Cybersecurity incidents experienced a lull in 2020, but are coming back with a vengeance in 2021.
Cybersecurity has gone from a niche concern to a hot topic in the D&O insurance world. A cybersecurity breach can be extremely disruptive to any business, but (adding injury to injury) these breaches can also be the source of damaging class action litigation.
At Watchdog Research we analyze information disclosed by public companies, including information on cybersecurity incidents, Securities Class Action lawsuits, and disclosure controls.
The research presented here relates to Nasdaq and NYSE listed public companies and is derived from our report “Cybersecurity Incidents and Litigation: 2021,” by Joseph Burke, PhD, Joseph Yarborough, PhD, and John Cheffers and primarily based on data from Audit Analytics.
We began by looking at incidents that occurred at companies listed on the NYSE and Nasdaq over the past ten years, and the growth rate of cybersecurity incidents is alarming:
Despite concerns that cybersecurity incidents would increase during the pandemic as businesses moved more of their operations online, total reported cybersecurity incidents fell during 2020. However, through July 2021, there have already been 106 reported cybersecurity incidents, putting 2021 on pace for a record breaking year.
If you segregate the companies by size, you can see that risk is most concentrated for large companies. Large companies, those with a market capitalization of $10 billion or more, are the population most at risk for a cyberattack.
Another interesting development this year is that Ransomware attacks and Unauthorized Access attacks have become much more common in the last few years.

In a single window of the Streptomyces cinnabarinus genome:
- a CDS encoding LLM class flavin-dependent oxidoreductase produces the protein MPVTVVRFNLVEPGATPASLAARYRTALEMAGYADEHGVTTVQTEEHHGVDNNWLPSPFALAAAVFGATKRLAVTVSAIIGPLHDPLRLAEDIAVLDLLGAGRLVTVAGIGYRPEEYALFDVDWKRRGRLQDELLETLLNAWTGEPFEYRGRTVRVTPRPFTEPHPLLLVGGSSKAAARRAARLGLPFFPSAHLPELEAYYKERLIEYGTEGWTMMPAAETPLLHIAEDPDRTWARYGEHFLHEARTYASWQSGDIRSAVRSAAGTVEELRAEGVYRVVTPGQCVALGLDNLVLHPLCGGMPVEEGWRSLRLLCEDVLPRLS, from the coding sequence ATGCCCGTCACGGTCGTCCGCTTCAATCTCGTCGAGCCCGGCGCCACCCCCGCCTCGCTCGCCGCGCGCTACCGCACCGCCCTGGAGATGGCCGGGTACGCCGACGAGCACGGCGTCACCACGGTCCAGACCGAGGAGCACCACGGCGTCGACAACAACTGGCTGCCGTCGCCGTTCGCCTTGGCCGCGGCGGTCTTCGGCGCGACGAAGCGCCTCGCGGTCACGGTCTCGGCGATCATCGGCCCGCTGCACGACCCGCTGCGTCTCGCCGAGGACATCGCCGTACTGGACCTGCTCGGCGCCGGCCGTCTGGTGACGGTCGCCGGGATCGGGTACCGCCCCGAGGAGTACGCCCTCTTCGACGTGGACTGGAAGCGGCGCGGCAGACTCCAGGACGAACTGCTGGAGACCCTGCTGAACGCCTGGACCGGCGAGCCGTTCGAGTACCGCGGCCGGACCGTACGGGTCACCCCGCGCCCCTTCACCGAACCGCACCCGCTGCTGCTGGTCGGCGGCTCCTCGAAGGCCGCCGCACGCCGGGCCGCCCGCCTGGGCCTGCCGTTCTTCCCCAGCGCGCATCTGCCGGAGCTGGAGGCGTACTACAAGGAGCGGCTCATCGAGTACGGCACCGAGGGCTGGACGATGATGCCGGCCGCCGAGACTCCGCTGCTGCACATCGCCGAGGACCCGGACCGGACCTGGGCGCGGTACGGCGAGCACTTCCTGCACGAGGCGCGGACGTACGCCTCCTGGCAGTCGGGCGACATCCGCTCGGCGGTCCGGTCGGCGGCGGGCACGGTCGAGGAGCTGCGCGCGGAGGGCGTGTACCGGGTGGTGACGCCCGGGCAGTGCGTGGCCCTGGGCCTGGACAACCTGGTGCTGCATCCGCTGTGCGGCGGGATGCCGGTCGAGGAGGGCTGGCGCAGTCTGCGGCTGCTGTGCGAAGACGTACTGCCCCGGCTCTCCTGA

Cybersecurity Securities Class Actions
A cyberbreach at a company creates all sorts of problems, including litigation. Even though the number of cyber security incidents have increased dramatically, the number of cyber-related lawsuits has not followed suit. As we can see here, the probability that a public company is named as a defendant in a cybersecurity related suit has remained very low.
Our review of these cases indicates that it is often difficult for the plaintiffs in these cases to allege specific damages based on a mere breach of information.
Additionally, the fact that a company suffered a cybersecurity breach, even a serious one, will not necessarily prove that the company failed to take reasonable cybersecurity measures (see the dismissal of the suit against Marriott).
Disclosure Controls Concerning IT Issues
Under Section 302 of the Sarbanes Oxley Act of 2002 (SOX), public companies must assess and report on their disclosure controls on their quarterly and annual reports. As part of their SOX 302 assessments, companies have increasingly included discussions of information technology (IT) and cybersecurity issues.
According to Audit Analytics, which gathers and categorizes this information, an IT issue is defined as:
[D]eficient program controls, software programs/implementation, segregation of duties associated with personnel having access to computer accounting or financial reporting records and related problems with oversight/access to electronic data/programs
A disclosure control relating to IT can also be an early warning signal for cybersecurity issues. For example, PayPal has only issued one disclosure control in the last five years, and it was on October 24, 2017 and related to IT issues. On December, 1st, 2017, PayPal revealed that it had suffered a major cybersecurity breach related to their acquisition of TIO. This led to a securities class action suit that was eventually dismissed.
The chance of being involved in a cybersecurity securities class action lawsuit is still relatively low, but it is increasing rapidly. Additionally, the risk profile is far higher for large companies, which are more likely to be a victim of a cybersecurity incident.
Companies are also apparently increasing their scrutiny of their own systems, as the number of companies that have identified IT issues in their disclosure controls has increased significantly over the last decade.
Thankfully, cybersecurity litigation remains relatively rare, despite the increases in attacks. If company boards wish to mitigate their risk of being victimized twice (by hackers and by lawyers), then they need to learn from their successful peers and make wise and strategic decisions.
If you want to learn more about our research or the report this blog is derived from, then please contact firstname.lastname@example.org. The underlying report is currently available for $499. You can pair this report with a snapshot of the Cybersecurity Incident data ($1500) for $1749.